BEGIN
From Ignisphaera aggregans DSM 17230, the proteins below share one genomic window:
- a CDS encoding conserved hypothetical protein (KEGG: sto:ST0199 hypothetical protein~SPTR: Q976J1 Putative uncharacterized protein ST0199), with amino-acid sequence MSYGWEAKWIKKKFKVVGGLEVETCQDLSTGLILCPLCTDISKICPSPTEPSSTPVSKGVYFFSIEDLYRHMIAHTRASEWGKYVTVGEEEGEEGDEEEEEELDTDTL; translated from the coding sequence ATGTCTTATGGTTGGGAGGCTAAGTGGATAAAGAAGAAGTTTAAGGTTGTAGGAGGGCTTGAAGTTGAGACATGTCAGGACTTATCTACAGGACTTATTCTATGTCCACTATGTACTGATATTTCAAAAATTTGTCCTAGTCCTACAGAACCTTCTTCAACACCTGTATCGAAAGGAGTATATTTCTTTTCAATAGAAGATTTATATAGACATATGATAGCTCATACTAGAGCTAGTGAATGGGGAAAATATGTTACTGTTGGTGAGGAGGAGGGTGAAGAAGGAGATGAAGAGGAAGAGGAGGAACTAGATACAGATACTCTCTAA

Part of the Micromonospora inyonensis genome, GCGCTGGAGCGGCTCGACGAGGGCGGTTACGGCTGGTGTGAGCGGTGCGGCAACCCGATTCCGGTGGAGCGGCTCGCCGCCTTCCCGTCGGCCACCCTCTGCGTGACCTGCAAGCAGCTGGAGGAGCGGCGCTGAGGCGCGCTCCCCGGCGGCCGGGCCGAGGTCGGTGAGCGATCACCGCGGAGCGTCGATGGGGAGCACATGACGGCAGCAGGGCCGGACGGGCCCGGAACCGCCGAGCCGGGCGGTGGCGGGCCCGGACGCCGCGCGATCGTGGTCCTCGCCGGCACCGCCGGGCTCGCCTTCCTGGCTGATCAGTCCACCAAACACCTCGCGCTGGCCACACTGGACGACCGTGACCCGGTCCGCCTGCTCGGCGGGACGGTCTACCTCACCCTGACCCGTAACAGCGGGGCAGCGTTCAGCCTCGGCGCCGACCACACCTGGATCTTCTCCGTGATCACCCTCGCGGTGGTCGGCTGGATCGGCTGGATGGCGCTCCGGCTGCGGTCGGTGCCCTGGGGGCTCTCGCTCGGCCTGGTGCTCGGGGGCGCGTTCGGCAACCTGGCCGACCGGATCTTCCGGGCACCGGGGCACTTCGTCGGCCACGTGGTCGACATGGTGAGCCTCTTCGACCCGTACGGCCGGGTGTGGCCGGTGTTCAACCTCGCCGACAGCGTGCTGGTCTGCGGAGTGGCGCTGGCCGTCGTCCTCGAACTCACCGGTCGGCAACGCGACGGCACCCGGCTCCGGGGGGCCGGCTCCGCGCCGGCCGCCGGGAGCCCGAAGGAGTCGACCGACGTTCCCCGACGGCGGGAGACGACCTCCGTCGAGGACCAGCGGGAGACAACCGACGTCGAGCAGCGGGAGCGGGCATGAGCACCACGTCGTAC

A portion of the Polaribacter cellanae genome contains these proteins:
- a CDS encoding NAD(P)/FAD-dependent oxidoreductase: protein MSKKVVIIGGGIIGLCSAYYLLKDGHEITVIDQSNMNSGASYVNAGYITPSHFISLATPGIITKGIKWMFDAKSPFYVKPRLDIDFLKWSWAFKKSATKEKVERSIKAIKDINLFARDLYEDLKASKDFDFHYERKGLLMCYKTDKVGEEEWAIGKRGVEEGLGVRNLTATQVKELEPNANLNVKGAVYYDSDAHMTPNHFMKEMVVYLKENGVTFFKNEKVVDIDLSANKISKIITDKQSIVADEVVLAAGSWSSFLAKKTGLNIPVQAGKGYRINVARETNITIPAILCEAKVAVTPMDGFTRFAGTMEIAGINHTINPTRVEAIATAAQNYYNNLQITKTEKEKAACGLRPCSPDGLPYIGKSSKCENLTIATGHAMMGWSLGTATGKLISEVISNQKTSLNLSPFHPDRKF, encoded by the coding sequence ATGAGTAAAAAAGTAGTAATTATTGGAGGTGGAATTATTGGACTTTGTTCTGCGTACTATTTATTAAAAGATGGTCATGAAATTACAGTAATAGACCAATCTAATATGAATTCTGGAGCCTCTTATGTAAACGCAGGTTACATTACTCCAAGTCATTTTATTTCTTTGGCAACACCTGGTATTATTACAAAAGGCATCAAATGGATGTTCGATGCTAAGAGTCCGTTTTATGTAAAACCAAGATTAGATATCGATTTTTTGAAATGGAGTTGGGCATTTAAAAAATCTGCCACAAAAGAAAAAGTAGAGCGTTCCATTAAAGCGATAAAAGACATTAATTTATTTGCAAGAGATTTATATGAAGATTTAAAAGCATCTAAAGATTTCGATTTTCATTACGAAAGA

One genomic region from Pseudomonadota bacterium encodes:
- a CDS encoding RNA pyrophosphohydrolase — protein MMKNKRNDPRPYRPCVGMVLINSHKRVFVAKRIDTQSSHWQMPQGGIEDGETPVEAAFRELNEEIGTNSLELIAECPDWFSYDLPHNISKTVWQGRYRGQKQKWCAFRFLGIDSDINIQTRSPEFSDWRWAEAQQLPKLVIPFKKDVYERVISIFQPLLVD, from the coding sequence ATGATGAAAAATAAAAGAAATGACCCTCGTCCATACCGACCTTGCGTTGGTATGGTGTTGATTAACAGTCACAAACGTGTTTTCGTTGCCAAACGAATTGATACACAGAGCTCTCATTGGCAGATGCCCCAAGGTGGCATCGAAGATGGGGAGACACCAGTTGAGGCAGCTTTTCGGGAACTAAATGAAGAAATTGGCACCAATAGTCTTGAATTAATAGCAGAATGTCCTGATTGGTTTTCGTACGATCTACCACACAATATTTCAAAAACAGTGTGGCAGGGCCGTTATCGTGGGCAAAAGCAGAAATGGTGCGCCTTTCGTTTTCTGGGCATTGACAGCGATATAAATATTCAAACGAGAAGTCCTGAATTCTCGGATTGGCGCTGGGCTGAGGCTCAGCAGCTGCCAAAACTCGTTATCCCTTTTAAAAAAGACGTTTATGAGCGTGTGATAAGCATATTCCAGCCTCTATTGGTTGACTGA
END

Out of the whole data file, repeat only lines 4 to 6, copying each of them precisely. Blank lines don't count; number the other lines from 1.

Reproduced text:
A portion of the Polaribacter cellanae genome contains these proteins:
- a CDS encoding NAD(P)/FAD-dependent oxidoreductase: protein MSKKVVIIGGGIIGLCSAYYLLKDGHEITVIDQSNMNSGASYVNAGYITPSHFISLATPGIITKGIKWMFDAKSPFYVKPRLDIDFLKWSWAFKKSATKEKVERSIKAIKDINLFARDLYEDLKASKDFDFHYERKGLLMCYKTDKVGEEEWAIGKRGVEEGLGVRNLTATQVKELEPNANLNVKGAVYYDSDAHMTPNHFMKEMVVYLKENGVTFFKNEKVVDIDLSANKISKIITDKQSIVADEVVLAAGSWSSFLAKKTGLNIPVQAGKGYRINVARETNITIPAILCEAKVAVTPMDGFTRFAGTMEIAGINHTINPTRVEAIATAAQNYYNNLQITKTEKEKAACGLRPCSPDGLPYIGKSSKCENLTIATGHAMMGWSLGTATGKLISEVISNQKTSLNLSPFHPDRKF, encoded by the coding sequence ATGAGTAAAAAAGTAGTAATTATTGGAGGTGGAATTATTGGACTTTGTTCTGCGTACTATTTATTAAAAGATGGTCATGAAATTACAGTAATAGACCAATCTAATATGAATTCTGGAGCCTCTTATGTAAACGCAGGTTACATTACTCCAAGTCATTTTATTTCTTTGGCAACACCTGGTATTATTACAAAAGGCATCAAATGGATGTTCGATGCTAAGAGTCCGTTTTATGTAAAACCAAGATTAGATATCGATTTTTTGAAATGGAGTTGGGCATTTAAAAAATCTGCCACAAAAGAAAAAGTAGAGCGTTCCATTAAAGCGATAAAAGACATTAATTTATTTGCAAGAGATTTATATGAAGATTTAAAAGCATCTAAAGATTTCGATTTTCATTACGAAAGA

One genomic region from Pseudomonadota bacterium encodes: